We were then able to look further at their integration by analysing how this gap evolved with the duration of residence in the host country. We found that refugees started with a very large employment gap upon arrival, but that they gradually converged towards the labour market outcomes of comparable migrants. This assimilation process, however, is extremely slow: it takes refugees almost 15 years to catch up with the employment rate of other migrants.
Such a multidimensional gap is hardly surprising. The forced nature of their migration generally implies that refugees were exposed to violence and traumatic experiences, undertook perilous and strenuous trips towards safe havens and had little time to plan their movements and relatively limited control on the choice of their final destinations. Nevertheless, the size and the persistence of the gap we observed and the fact that it is ubiquitous across EU countries is quite alarming.
Our research, however, bears a second, potentially more positive message: asylum policies matter in shaping refugee’s outcomes, and they can bridge these gaps, as well as widen them.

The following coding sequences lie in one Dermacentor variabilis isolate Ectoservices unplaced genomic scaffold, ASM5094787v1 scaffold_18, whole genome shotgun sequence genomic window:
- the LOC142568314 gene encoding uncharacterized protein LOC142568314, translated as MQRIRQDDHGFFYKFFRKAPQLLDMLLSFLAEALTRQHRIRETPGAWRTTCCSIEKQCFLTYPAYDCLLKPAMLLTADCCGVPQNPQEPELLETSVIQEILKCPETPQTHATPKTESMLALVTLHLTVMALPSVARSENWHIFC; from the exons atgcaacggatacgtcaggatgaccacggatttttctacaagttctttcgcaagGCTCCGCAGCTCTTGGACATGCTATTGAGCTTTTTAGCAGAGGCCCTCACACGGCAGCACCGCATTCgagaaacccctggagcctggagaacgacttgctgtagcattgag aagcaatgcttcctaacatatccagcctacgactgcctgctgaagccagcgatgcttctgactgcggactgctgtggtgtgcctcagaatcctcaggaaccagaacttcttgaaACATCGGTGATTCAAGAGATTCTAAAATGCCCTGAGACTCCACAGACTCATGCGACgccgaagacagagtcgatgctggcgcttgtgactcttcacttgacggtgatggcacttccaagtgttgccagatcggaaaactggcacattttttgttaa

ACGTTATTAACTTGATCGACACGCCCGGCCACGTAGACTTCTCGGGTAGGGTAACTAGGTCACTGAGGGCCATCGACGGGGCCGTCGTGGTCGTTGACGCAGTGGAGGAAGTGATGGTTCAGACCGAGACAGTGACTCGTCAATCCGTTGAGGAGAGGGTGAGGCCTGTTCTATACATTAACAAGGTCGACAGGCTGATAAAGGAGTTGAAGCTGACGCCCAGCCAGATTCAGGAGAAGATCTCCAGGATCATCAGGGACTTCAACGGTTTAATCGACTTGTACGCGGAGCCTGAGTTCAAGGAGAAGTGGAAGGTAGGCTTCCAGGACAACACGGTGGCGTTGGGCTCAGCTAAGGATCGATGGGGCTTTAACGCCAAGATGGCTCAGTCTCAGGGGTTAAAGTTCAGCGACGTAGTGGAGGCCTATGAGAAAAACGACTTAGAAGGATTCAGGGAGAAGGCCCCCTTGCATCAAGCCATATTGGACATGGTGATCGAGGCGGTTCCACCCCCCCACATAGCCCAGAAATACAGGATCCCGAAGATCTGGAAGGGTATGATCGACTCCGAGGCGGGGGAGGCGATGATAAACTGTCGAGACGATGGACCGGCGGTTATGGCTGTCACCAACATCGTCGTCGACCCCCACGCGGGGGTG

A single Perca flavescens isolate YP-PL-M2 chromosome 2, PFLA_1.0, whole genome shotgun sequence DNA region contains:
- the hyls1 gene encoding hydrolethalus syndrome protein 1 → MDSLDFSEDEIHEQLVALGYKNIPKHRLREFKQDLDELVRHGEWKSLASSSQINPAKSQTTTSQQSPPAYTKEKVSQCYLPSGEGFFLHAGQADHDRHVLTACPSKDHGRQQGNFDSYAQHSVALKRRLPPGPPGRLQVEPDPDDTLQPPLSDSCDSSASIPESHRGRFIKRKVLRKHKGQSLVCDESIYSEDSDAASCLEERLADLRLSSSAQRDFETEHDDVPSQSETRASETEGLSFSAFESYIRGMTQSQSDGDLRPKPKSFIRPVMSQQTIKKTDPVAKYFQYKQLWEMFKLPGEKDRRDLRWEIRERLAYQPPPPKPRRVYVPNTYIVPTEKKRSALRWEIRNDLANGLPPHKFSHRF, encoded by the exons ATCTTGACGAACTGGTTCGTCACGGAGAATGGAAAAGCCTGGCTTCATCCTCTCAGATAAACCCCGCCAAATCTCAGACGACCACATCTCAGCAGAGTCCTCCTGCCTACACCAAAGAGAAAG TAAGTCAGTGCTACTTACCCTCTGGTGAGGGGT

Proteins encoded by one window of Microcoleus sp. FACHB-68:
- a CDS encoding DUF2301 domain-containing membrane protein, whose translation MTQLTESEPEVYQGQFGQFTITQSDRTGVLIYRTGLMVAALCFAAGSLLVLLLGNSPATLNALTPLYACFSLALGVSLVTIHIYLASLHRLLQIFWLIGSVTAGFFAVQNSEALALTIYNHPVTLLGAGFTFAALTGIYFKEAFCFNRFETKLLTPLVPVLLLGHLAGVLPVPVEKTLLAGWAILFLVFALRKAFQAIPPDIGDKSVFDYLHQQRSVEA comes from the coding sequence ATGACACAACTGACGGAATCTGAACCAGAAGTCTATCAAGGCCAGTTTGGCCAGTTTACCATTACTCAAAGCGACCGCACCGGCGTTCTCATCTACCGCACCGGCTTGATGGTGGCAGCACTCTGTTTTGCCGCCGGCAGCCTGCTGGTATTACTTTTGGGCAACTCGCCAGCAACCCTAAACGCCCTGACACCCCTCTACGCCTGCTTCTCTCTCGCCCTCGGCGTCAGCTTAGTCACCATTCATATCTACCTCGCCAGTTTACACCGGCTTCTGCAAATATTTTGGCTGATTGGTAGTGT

We looked closely at the impact of dispersal policies, adopted by several European countries in recent years. Although each dispersal scheme has its own distinct features, these policies commonly require a person seeking humanitarian protection to settle in specific locations across the receiving country. The aim is typically to prevent the formation of ethnic enclaves, and to place asylum claimants away from larger cities that already host large foreign-born populations. Dispersal policies are still in place in Ireland, the Netherlands, Norway and the UK. They were also implemented in Sweden between 1985 and 1994 and in Denmark between 1986 and 1998.
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Our results point at a prevailing detrimental effect on the labour market integration of “dispersed” asylum seekers. We found that people seeking humanitarian protection who arrived in countries that had dispersal policies in place had substantially worse employment outcomes – even ten to 15 years after their arrival – than those who were instead not subject to “dispersal”.